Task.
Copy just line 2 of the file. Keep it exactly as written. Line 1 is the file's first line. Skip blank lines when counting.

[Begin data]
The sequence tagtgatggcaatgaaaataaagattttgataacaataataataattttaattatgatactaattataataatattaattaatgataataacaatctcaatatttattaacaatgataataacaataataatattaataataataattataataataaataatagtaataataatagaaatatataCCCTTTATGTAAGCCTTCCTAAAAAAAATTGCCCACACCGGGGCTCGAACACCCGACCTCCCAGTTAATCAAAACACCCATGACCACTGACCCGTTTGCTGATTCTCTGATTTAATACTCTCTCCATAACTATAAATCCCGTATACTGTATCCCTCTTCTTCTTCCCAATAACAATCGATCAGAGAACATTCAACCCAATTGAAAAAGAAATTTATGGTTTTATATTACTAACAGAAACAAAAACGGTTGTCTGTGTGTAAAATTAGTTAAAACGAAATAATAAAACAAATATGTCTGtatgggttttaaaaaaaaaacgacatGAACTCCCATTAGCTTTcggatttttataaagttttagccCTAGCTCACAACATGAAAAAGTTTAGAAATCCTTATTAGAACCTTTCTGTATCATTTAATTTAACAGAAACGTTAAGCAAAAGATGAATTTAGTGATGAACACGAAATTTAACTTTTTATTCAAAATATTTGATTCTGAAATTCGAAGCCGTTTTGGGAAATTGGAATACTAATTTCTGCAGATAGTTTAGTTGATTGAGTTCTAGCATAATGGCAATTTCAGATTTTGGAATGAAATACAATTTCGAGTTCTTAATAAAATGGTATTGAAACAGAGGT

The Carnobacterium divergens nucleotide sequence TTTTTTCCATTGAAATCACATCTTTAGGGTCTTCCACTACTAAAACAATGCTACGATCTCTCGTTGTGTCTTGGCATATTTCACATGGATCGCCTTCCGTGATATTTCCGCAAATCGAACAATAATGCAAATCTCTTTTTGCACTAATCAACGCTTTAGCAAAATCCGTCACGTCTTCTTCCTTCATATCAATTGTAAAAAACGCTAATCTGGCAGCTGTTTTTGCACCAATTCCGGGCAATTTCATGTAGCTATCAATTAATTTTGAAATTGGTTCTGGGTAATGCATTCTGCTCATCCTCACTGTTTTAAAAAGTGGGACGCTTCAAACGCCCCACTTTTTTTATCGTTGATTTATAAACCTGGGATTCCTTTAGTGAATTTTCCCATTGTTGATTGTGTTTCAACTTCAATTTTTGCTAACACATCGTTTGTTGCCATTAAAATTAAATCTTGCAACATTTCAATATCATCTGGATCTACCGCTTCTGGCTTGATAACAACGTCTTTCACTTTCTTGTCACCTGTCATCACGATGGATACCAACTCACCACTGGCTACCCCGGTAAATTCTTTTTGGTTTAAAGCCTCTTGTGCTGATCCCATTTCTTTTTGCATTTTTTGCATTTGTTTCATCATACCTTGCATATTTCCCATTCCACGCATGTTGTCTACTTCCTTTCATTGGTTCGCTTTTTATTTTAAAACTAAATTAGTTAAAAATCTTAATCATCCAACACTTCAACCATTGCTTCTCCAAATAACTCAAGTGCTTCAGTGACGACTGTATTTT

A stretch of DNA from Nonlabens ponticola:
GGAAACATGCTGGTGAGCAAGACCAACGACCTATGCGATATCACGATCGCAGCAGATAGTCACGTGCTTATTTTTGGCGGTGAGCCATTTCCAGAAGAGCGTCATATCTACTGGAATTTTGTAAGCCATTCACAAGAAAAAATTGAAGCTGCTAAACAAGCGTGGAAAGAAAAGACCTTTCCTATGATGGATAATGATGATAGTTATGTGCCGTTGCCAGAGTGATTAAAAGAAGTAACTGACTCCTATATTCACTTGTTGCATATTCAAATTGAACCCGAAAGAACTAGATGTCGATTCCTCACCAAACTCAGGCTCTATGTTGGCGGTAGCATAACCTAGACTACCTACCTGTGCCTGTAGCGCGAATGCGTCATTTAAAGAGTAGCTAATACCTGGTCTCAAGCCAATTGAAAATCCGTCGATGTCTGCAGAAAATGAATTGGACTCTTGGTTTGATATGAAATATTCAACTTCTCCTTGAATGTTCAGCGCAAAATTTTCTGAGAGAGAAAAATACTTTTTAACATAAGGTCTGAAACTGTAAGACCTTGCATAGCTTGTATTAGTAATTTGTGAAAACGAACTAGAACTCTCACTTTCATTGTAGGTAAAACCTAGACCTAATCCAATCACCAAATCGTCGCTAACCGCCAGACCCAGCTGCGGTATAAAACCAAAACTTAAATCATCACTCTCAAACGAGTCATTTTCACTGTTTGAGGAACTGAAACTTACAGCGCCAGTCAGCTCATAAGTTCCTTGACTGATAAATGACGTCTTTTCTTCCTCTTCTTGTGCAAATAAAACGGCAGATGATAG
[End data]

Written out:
The Carnobacterium divergens nucleotide sequence TTTTTTCCATTGAAATCACATCTTTAGGGTCTTCCACTACTAAAACAATGCTACGATCTCTCGTTGTGTCTTGGCATATTTCACATGGATCGCCTTCCGTGATATTTCCGCAAATCGAACAATAATGCAAATCTCTTTTTGCACTAATCAACGCTTTAGCAAAATCCGTCACGTCTTCTTCCTTCATATCAATTGTAAAAAACGCTAATCTGGCAGCTGTTTTTGCACCAATTCCGGGCAATTTCATGTAGCTATCAATTAATTTTGAAATTGGTTCTGGGTAATGCATTCTGCTCATCCTCACTGTTTTAAAAAGTGGGACGCTTCAAACGCCCCACTTTTTTTATCGTTGATTTATAAACCTGGGATTCCTTTAGTGAATTTTCCCATTGTTGATTGTGTTTCAACTTCAATTTTTGCTAACACATCGTTTGTTGCCATTAAAATTAAATCTTGCAACATTTCAATATCATCTGGATCTACCGCTTCTGGCTTGATAACAACGTCTTTCACTTTCTTGTCACCTGTCATCACGATGGATACCAACTCACCACTGGCTACCCCGGTAAATTCTTTTTGGTTTAAAGCCTCTTGTGCTGATCCCATTTCTTTTTGCATTTTTTGCATTTGTTTCATCATACCTTGCATATTTCCCATTCCACGCATGTTGTCTACTTCCTTTCATTGGTTCGCTTTTTATTTTAAAACTAAATTAGTTAAAAATCTTAATCATCCAACACTTCAACCATTGCTTCTCCAAATAACTCAAGTGCTTCAGTGACGACTGTATTTT